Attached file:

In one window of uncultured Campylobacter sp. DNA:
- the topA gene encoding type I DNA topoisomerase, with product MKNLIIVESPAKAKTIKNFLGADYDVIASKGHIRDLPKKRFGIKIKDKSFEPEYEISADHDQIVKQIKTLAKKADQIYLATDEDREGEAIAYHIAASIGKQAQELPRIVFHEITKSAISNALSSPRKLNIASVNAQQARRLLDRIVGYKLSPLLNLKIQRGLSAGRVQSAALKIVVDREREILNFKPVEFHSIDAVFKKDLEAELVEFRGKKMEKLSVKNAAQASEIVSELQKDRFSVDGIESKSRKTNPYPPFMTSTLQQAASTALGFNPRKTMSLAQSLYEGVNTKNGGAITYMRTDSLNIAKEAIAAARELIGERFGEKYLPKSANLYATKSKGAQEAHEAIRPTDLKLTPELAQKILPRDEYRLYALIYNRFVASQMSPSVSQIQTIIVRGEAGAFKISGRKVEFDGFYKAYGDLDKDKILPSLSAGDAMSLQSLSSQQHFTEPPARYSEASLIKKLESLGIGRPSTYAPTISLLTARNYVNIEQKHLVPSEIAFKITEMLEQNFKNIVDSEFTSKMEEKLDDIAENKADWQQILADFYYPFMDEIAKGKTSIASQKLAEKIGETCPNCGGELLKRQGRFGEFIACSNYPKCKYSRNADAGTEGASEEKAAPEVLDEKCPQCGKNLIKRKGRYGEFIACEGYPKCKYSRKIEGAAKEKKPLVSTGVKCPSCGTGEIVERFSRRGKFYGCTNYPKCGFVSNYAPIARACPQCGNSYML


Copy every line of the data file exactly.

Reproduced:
In one window of uncultured Campylobacter sp. DNA:
- the topA gene encoding type I DNA topoisomerase, with product MKNLIIVESPAKAKTIKNFLGADYDVIASKGHIRDLPKKRFGIKIKDKSFEPEYEISADHDQIVKQIKTLAKKADQIYLATDEDREGEAIAYHIAASIGKQAQELPRIVFHEITKSAISNALSSPRKLNIASVNAQQARRLLDRIVGYKLSPLLNLKIQRGLSAGRVQSAALKIVVDREREILNFKPVEFHSIDAVFKKDLEAELVEFRGKKMEKLSVKNAAQASEIVSELQKDRFSVDGIESKSRKTNPYPPFMTSTLQQAASTALGFNPRKTMSLAQSLYEGVNTKNGGAITYMRTDSLNIAKEAIAAARELIGERFGEKYLPKSANLYATKSKGAQEAHEAIRPTDLKLTPELAQKILPRDEYRLYALIYNRFVASQMSPSVSQIQTIIVRGEAGAFKISGRKVEFDGFYKAYGDLDKDKILPSLSAGDAMSLQSLSSQQHFTEPPARYSEASLIKKLESLGIGRPSTYAPTISLLTARNYVNIEQKHLVPSEIAFKITEMLEQNFKNIVDSEFTSKMEEKLDDIAENKADWQQILADFYYPFMDEIAKGKTSIASQKLAEKIGETCPNCGGELLKRQGRFGEFIACSNYPKCKYSRNADAGTEGASEEKAAPEVLDEKCPQCGKNLIKRKGRYGEFIACEGYPKCKYSRKIEGAAKEKKPLVSTGVKCPSCGTGEIVERFSRRGKFYGCTNYPKCGFVSNYAPIARACPQCGNSYML